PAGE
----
Sunday, August 2, 2015

That Sweet, Sweet Grant Cheddar, Writing News, Art Win

I don’t have much this week—it was a long and brutal work week, and all I did was go to work, come home, collapse sweltering onto the couch, and do the whole thing over again the next day. All work and no play has made this a dull typist, so this will be a short-ish post.

Someone from my writing group recently sent me a link to a grant application for fiction writers. It’s a $10,000.00 unrestricted grant, just for being a good storyteller. I haven’t looked into it with any seriousness yet, but I’m thinking about applying—not because I have any chance of winning, but because it would be an exercise in pulling myself together and formally presenting myself as a writer, which I’ve never really done. I’m finally at the point that I think of myself as a writer and can even call myself a writer out loud, but I have never, for example, put together a writer’s resume, compiled my publications credits in one document, or done any formal analysis of my own work, all of which is required for the application. I feel somehow if I go through the process of applying, by the end of it I will have a tidy package of Writer Me, all ship-shape and shiny, that I can present as proof of my legitimacy. If nothing else, it will be fun to fantasize about the possibility, however remote, of an extra ten grand to throw around.

In writing news, I’ve been moping around (insert obligatory gripe about the endless Seattle heat wave here) for the last month or so, feeling sun-shot and lazy, waiting for inspiration to strike. I think I finally hit on something yesterday; an idea for a short piece that is rapidly blossoming into a full-length story about a wealthy recluse. That’s never been done before, so right out of the gate, I have originality on my side! I haven’t gotten very far with it, but it felt good to work on something again. It looks like I may have a new publisher for “The Acme Employee Handbook”, but no information at the moment on when it may be coming out. The novel is a still awaiting final feedback, editing, and proofing, but it’s my goal to get it out the door and into the hands of an agent before the end of the year.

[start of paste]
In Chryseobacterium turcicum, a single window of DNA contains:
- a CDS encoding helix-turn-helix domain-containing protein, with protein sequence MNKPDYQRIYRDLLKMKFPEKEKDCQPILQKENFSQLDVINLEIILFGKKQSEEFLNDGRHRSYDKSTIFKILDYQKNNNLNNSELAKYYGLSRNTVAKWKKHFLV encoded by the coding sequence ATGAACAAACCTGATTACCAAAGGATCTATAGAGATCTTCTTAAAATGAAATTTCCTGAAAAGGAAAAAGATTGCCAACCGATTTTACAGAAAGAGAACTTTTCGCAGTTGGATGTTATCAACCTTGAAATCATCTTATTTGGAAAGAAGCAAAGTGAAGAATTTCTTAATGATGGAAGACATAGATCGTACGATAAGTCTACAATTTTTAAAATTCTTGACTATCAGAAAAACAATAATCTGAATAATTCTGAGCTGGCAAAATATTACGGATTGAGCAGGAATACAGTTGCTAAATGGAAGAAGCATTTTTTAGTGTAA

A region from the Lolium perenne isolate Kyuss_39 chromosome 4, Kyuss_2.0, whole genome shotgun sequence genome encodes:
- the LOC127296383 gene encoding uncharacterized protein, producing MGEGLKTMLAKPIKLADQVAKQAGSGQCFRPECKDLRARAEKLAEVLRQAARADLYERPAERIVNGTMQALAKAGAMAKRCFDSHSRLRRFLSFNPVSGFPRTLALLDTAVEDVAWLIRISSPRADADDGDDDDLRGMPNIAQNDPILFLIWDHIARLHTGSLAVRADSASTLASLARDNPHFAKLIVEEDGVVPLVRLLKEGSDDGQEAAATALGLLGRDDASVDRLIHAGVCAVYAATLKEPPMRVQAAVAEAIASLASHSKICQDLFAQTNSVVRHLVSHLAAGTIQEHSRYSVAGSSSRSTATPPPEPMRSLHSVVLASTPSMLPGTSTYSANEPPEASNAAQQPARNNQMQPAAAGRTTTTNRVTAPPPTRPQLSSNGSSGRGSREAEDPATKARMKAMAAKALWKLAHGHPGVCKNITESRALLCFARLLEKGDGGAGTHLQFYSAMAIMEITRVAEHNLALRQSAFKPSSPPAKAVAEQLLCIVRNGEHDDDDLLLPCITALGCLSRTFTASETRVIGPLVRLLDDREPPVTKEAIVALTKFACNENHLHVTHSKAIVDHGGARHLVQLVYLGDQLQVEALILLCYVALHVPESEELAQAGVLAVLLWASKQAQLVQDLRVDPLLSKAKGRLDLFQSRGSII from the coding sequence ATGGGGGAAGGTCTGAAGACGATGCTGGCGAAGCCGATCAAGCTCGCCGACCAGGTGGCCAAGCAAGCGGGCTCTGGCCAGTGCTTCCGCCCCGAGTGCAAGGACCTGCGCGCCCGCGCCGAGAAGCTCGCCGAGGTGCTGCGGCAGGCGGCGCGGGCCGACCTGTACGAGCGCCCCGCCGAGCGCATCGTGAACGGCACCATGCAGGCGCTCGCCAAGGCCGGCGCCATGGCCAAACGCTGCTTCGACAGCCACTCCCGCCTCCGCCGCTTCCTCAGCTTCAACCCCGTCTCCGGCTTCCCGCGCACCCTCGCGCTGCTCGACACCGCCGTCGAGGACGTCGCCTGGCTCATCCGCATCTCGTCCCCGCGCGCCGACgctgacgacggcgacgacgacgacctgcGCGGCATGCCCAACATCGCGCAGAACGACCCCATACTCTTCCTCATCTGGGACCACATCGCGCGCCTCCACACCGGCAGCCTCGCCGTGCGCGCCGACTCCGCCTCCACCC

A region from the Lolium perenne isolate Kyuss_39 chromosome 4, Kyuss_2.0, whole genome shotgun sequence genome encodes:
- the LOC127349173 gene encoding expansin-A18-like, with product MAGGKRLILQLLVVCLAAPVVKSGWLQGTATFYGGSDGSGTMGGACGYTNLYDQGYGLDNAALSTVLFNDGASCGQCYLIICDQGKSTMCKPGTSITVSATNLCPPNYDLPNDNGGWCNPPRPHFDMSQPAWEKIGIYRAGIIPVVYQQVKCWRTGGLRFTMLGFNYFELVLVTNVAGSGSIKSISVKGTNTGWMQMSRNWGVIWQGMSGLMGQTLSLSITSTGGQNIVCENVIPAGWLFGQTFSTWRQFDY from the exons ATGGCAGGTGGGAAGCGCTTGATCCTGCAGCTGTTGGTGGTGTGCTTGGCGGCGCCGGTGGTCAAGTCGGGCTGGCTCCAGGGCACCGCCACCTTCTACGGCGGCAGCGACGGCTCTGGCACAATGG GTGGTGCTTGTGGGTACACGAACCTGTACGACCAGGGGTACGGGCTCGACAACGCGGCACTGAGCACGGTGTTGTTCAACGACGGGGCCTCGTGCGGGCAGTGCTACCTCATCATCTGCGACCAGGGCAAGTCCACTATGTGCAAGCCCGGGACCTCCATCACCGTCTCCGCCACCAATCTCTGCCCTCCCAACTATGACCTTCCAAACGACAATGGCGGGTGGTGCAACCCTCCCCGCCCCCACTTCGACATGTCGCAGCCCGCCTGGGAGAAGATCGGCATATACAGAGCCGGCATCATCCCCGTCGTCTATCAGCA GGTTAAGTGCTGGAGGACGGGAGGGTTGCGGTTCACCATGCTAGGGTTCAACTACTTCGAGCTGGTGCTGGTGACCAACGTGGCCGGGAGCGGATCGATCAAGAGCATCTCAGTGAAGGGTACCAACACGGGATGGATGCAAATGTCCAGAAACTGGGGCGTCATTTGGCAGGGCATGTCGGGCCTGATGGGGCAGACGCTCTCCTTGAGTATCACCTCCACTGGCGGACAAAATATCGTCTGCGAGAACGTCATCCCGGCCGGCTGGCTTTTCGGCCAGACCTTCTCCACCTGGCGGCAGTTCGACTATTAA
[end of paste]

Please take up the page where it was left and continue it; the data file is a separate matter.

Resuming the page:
I mentioned a few posts back that I joined the Art Committee at work, and I made my first big official decision last week! I was tasked with finding a place to hang two rather unique framed art quilts. One is quite large and quite red. One is made of license plates. I was really nervous that I hadn’t picked the “right” spot and that no one would like the work, or worse yet, it would be met with indifference. But as it turns out, the quilts are a huge hit! I was amazed and deeply gratified to see how excited people were about them, and that they actually took the time to stop and engage with the work. It’s fascinating to me how much just those two pieces alone shifted the energy of the spaces they were placed in and generated so much delight. If I decide to make a career transition in late life, I’m going to become an interior decorator and just spend all day making people happy with drapes and pretty hanging things.

--Kristen McHenry


Frank Moraes said...

You made me laugh about the rich recluse. But the good thing about picking a tired idea is that no one can complain that you think you are so clever. I have this problem of writing about junkies, and I always think people will respond, "You think that's clever? That's been done to death!" But what am I gonna do? The only other life I know about is being a poor recluse. But I'll be damned if I find any inspiration in that. You are a better writer than I!

I think the grant thing is a good idea for the reason you mention. Also: getting a grant is usually a process anyway. You might not get this one but maybe you would soon -- or eventually, anyway. But it is curious that someone who's published two books (at least) is only just now considering herself a writer. But I know what you mean. There's a kind of constantly moving finish line: once I publish something, I'll consider myself a real writer; once I publish something in a decent publication, I'll consider myself a real writer; once I get paid for writing, I'll consider myself a real writer; once I can support myself, I'll consider myself a real writer! Writers are such messes. I wonder if Stephen King even thinks he is a real writer.

The art sounds cool. I'm trying to trick myself into leaving my room and going to the fair tomorrow. I love all the practical art there. And so much more. I will no longer go to the fair with anyone because they always drag me away from stuff. People have such short attention spans. Or maybe it's just the people I know.

Kristen McHenry said...

Hi, Frank--yes, I agree about the ever-moving finish line. I don't know why writers are such neurotic, low-confidence people, but there you have it.

I am hoping that my rich recluse story has an original enough angle that people won't shrug it off as a cliche right off the bat. If I could be a rich recluse myself, I sure would be!